“There’s almost like a recognition that problems are not going to be solved by Congress, but are going to be solved by individuals,” Rep. Brian Higgins, D-Buffalo, said after the speech.

Despite recent signs of progress – a bipartisan budget deal and a bipartisan Farm Bill – Higgins is right to see lethargy in the legislative branch.

Immigration reform – a top priority of most Democrats and one that many Republicans privately embrace as key to their party’s future – remains stuck in a stalemate.

Long-term solutions to the nation’s debt and its main drivers in the coming decades, Medicare and Social Security, have essentially disappeared from the D.C. discussion.

And despite dozens of failed Republican attempts to repeal the Affordable Care Act, or “Obamacare,” almost nothing has been finalized in Congress to actually improve it.

The trouble with Obama’s small-ball strategy, though, is that it does comparatively little to address those big issues – or even the issue that was at the heart of his speech: the economy.

For proof, let’s just compare the other executive actions Obama promised to take to boost the economy with the more expansive legislation he wants from Congress.

The executive actions include:

• The establishing four new institutes to boost manufacturing.

• Conducting a governmentwide review of federal job training programs.

• Jawboning businesses, community colleges and labor unions into expanding apprenticeship programs.

• Creating a volunteer “myRA” savings account to help people save for retirement.

Meanwhile, the more larger demands for congressional action include a $10.10 minimum wage for all workers, immigration reform and a comprehensive infrastructure package, as well as extending emergency unemployment insurance to 2 million people, expanding the Earned Income Tax Credit to benefit 15 million families and changing the tax code to automatically enroll people in Individual Retirement Accounts.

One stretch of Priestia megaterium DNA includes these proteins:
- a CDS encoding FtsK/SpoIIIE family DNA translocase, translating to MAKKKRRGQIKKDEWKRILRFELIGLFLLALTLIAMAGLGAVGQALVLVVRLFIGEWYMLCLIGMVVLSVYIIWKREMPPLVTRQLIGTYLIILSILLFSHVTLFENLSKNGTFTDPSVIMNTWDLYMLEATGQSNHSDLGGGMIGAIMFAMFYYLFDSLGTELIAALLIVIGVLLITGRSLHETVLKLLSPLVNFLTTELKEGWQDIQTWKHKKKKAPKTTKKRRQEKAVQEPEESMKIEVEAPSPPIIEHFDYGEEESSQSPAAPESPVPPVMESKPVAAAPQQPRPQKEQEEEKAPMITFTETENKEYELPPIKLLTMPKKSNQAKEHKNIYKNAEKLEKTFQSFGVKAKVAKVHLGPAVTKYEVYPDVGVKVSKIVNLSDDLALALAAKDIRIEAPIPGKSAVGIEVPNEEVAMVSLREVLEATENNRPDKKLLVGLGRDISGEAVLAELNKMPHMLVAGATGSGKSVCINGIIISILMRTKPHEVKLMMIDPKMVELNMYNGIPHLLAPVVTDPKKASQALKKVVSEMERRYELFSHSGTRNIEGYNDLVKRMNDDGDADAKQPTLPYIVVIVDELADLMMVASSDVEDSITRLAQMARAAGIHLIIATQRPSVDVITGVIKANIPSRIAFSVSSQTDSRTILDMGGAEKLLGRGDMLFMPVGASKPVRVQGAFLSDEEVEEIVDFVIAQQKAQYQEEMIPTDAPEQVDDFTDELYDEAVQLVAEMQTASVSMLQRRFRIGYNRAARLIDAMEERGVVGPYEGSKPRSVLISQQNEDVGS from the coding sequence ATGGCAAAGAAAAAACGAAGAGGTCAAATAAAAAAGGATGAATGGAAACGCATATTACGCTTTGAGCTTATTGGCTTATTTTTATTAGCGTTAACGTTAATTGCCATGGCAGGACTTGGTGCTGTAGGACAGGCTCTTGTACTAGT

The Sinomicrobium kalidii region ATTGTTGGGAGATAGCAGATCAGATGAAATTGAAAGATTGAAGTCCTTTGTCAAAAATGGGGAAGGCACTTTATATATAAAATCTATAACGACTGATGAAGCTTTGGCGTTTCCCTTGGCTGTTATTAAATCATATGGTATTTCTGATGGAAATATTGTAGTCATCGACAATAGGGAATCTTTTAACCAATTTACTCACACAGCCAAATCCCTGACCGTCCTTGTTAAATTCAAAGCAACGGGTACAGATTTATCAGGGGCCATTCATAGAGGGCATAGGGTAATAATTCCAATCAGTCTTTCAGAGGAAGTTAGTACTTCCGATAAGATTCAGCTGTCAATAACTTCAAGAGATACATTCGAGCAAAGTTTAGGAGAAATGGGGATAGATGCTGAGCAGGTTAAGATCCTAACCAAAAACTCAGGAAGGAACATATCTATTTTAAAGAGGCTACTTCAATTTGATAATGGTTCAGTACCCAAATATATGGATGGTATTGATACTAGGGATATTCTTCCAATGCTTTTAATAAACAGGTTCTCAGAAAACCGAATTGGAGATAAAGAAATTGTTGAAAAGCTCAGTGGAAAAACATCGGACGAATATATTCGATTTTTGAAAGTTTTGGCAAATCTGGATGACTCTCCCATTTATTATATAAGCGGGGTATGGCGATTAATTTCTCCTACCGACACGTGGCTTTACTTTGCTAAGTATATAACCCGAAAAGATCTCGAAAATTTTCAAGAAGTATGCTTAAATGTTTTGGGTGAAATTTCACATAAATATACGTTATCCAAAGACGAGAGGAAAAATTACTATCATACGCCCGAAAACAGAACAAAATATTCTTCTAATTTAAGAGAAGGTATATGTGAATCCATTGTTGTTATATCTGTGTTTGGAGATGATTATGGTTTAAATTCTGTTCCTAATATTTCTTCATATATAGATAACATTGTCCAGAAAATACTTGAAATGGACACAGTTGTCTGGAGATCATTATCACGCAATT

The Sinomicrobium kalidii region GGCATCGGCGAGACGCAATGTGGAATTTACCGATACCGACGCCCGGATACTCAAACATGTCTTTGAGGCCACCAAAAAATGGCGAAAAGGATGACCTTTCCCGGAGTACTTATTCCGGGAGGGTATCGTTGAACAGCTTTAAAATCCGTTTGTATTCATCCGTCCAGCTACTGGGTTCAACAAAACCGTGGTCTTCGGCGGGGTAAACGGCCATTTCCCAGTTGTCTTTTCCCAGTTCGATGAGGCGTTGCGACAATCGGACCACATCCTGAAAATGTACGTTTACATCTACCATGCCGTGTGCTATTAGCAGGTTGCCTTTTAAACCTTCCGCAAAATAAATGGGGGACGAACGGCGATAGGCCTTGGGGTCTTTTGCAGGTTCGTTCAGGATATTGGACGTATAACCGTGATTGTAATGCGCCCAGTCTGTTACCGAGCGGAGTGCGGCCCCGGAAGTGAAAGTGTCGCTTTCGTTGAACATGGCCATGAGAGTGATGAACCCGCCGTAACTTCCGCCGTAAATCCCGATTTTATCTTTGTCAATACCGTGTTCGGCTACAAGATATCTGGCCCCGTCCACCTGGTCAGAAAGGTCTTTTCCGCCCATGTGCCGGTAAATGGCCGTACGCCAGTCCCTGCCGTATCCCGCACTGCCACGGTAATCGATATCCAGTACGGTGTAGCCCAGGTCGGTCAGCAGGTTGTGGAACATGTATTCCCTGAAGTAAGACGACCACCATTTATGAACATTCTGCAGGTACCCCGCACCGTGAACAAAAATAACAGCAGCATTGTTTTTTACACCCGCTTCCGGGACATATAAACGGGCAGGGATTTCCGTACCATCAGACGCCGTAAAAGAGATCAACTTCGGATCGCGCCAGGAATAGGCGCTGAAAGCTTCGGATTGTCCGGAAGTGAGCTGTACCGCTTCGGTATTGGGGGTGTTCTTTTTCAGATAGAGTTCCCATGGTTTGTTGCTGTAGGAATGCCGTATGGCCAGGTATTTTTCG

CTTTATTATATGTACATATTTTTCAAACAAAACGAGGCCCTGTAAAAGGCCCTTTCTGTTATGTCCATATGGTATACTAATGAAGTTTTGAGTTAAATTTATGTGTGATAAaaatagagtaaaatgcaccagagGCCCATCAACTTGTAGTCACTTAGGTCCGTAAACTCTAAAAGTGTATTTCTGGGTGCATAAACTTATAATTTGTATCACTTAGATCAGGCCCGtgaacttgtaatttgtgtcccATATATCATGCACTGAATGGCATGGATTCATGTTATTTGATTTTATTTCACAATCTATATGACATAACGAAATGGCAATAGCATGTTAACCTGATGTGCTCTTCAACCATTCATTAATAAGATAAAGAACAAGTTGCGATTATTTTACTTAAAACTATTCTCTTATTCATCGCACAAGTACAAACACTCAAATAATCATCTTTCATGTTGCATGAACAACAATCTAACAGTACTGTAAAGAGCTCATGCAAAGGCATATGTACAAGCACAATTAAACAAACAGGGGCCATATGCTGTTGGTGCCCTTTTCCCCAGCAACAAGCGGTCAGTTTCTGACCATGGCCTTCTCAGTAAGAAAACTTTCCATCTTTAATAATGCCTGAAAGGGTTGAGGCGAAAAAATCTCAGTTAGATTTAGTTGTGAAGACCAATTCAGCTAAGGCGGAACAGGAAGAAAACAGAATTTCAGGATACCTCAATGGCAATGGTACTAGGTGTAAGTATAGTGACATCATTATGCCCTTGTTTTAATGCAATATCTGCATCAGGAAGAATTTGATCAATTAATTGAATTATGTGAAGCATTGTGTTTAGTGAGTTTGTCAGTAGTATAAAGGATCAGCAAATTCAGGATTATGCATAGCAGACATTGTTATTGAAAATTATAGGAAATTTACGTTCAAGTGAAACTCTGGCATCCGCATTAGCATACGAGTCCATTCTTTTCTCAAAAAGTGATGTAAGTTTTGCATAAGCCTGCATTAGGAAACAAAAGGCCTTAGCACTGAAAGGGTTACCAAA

Obviously, there’s no comparison between the smaller executive actions Obama wants to take and the real laws he wants passed.

And that’s why lawmakers such as Rep. Tom Reed, R-Corning, think Obama should focus on working with Congress rather than going it alone.

“Overall, I’m interested in hearing the attainable shared goals so Congress and the president have a realistic chance at seeing to fruition,” Reed said before the speech.

“Typically in these annual speeches we hear a laundry list of the party in the White House, but in a divided government, the best way to make progress is to find common ground and move forward. A ‘my way or the highway’ attitude won’t cut it – Americans want to hear what we can achieve together.”

State of the Union highlights:

• A call for Congress to address income inequality.

• Executive action to raise minimum wage for new federal contract workers to $10.10.

• Help for long-term unemployed to find work.

• Expansion of job-training programs.

• A push for sweeping immigration reforms.

• Increased access to early childhood programs.

• Spirited defense of federal Affordable Care Act, often called “Obamacare.”

email: jzremski@buffnews.com